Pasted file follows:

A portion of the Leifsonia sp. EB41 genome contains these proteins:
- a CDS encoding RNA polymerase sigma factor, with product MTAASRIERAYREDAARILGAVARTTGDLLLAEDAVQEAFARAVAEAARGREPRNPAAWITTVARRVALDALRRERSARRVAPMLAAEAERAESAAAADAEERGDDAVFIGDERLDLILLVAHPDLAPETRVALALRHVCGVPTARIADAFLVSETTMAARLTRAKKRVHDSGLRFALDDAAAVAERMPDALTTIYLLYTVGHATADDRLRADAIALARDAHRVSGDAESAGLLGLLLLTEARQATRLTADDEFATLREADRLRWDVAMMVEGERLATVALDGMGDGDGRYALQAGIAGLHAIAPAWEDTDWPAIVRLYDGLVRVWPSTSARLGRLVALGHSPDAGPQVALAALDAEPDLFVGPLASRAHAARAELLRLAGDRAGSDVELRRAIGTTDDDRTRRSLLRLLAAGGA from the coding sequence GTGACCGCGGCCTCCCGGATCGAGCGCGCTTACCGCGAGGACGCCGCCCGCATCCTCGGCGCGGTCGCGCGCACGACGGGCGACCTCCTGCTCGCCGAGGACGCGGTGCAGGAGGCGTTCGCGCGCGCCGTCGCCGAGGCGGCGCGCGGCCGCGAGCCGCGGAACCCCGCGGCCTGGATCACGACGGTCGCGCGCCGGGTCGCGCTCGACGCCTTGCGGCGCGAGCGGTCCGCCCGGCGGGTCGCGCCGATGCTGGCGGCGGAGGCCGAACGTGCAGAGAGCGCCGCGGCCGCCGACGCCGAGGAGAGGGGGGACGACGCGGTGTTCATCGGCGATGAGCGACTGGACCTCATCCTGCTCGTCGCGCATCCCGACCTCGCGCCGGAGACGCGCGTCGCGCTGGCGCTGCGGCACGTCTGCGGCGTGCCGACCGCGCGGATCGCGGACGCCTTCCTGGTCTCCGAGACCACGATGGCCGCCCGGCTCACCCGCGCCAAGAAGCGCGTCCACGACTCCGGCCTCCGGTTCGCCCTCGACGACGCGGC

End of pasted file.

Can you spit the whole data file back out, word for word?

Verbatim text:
A portion of the Leifsonia sp. EB41 genome contains these proteins:
- a CDS encoding RNA polymerase sigma factor, with product MTAASRIERAYREDAARILGAVARTTGDLLLAEDAVQEAFARAVAEAARGREPRNPAAWITTVARRVALDALRRERSARRVAPMLAAEAERAESAAAADAEERGDDAVFIGDERLDLILLVAHPDLAPETRVALALRHVCGVPTARIADAFLVSETTMAARLTRAKKRVHDSGLRFALDDAAAVAERMPDALTTIYLLYTVGHATADDRLRADAIALARDAHRVSGDAESAGLLGLLLLTEARQATRLTADDEFATLREADRLRWDVAMMVEGERLATVALDGMGDGDGRYALQAGIAGLHAIAPAWEDTDWPAIVRLYDGLVRVWPSTSARLGRLVALGHSPDAGPQVALAALDAEPDLFVGPLASRAHAARAELLRLAGDRAGSDVELRRAIGTTDDDRTRRSLLRLLAAGGA from the coding sequence GTGACCGCGGCCTCCCGGATCGAGCGCGCTTACCGCGAGGACGCCGCCCGCATCCTCGGCGCGGTCGCGCGCACGACGGGCGACCTCCTGCTCGCCGAGGACGCGGTGCAGGAGGCGTTCGCGCGCGCCGTCGCCGAGGCGGCGCGCGGCCGCGAGCCGCGGAACCCCGCGGCCTGGATCACGACGGTCGCGCGCCGGGTCGCGCTCGACGCCTTGCGGCGCGAGCGGTCCGCCCGGCGGGTCGCGCCGATGCTGGCGGCGGAGGCCGAACGTGCAGAGAGCGCCGCGGCCGCCGACGCCGAGGAGAGGGGGGACGACGCGGTGTTCATCGGCGATGAGCGACTGGACCTCATCCTGCTCGTCGCGCATCCCGACCTCGCGCCGGAGACGCGCGTCGCGCTGGCGCTGCGGCACGTCTGCGGCGTGCCGACCGCGCGGATCGCGGACGCCTTCCTGGTCTCCGAGACCACGATGGCCGCCCGGCTCACCCGCGCCAAGAAGCGCGTCCACGACTCCGGCCTCCGGTTCGCCCTCGACGACGCGGC